The Great Canterbury Psalter

The Great Canterbury Psalter f. 173r, psalm 97 Sing to the Lord a new song, for he has done wonderful things


f. 173r, psalm 97 Sing to the Lord a new song, for he has done wonderful things

The exaltation of the redeeming Lord (v. 4, Jubilate Deo omnis terra: cantate, et exultate, et psallite // Sing joyfully to God, all the earth; make melody, rejoice and sing) explains the choice of the two theophanic images in the space left empty at the bottom of the folio. The first extols the figure of the Virgin as the mother of the Saviour sent by God (v. 2, Notum fecit Dominus salutare suum // The Lord hath made known his salvation; v. 3, Viderunt omnes termini terrea salutare Dei nostri // All the ends of the earth have seen the salvation of our God). This is done by introducing an innovative type into Catalan Gothic painting which clearly combines the new model of the Virgin of Humility with the old model of the Madonna Lactans. The prototype of these Virgins, normally shown sitting on cushions on the floor and breastfeeding Jesus, must have originated in Italy and entered Catalonia in the 1330s, even though it was thought for many years that the model may have arisen from Simone Martini’s participation in the lunettes in Notre-Dame-des-Doms in Avignon – which could not have entered Catalan painting until the latter half of that century. In fact, the miniature in the psalter can be understood to be a version of the early Catalan representations of the theme that was probably transposed to panels. The cushions that became commonplace as a seat for Mary are replaced here by greyish clouds. The six praying angels behind them also evoke the most characteristic arrangement of the Virgin of Humility type in reredos painting, since winged creatures are not usually absent from them either. The lower area features a large, empty space. This focuses attention on the embrace of the Mother and her Son, wrapped in an orange cloth and breastfeeding, whilst a group of old men on the left and a group of adolescents on the right play musical instruments to glorify them both. The existence of these two planes suggests a combined Ascension and Assumption since it is an elevation of the Virgin with the Child in her arms, an atypical and therefore particularly interesting situation. The old musicians recall one of the orchestras of David, a leading musician who prefigures Christ, whilst the group of young men evokes the comments made about f. 166r. The enthroned Madonna Lactans in the Hours of Marie of Navarre (f. 15v) which, despite not matching the Virgin of Humility model, can be compared with the one on this folio, is the work of Arnau Bassa. It is reasonable to think that the son may have contributed to the book’s closing miniatures, possibly his first steps in the realm of the miniature. However, the father’s personality would still have left its stamp clearly upon him and other possible assistants, affecting aspects of the drawing, the composition and finishes.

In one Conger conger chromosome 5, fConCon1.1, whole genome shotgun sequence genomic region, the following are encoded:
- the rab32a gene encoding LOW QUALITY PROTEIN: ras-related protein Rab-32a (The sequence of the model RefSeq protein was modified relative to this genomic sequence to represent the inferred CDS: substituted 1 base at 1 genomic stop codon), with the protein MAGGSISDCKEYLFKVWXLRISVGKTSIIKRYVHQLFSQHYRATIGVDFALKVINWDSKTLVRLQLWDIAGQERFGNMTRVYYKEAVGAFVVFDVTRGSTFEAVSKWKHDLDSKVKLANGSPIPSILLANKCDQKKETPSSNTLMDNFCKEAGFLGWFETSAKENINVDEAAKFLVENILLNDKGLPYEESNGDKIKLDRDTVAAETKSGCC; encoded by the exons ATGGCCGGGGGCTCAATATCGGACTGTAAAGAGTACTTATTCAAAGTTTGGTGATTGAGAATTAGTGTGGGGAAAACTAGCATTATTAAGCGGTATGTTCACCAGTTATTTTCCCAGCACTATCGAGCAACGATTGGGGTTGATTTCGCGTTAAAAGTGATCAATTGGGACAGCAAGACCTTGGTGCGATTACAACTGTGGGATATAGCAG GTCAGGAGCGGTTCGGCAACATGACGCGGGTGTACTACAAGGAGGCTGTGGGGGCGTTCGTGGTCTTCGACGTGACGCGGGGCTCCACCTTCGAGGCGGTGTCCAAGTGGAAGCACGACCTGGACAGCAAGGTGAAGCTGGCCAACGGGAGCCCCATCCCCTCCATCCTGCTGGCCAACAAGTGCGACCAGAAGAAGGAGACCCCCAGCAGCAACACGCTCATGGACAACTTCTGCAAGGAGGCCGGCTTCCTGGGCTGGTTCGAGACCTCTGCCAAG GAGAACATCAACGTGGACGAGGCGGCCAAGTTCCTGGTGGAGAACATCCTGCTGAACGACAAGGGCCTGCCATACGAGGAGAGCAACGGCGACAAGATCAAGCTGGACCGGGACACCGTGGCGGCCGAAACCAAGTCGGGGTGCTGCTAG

In the second compartment of this illustration, conceived of as a diptych, Christ displays his wounds by a strategic arrangement of the pink and green cloak covering part of his body. He is situated like a judge upon a mandorla that seems to have compressed the celestial circle into the typical almond shape and, like the Virgin, is accompanied by six angels praying. The main figures depicted in the lower register, however, are twelve seated counsellors, the twelve apostles, in fact, presided over by St Peter and St Paul, showing several open books, most of which face the spectator. The apostles are comparable with others who have appeared in the course of this manuscript. Whilst not lacking the most characteristic traits that help identify them here and elsewhere, a change in the proportions of Peter, John and Paul can be seen, revealing a sweeter and gentler way of painting faces.

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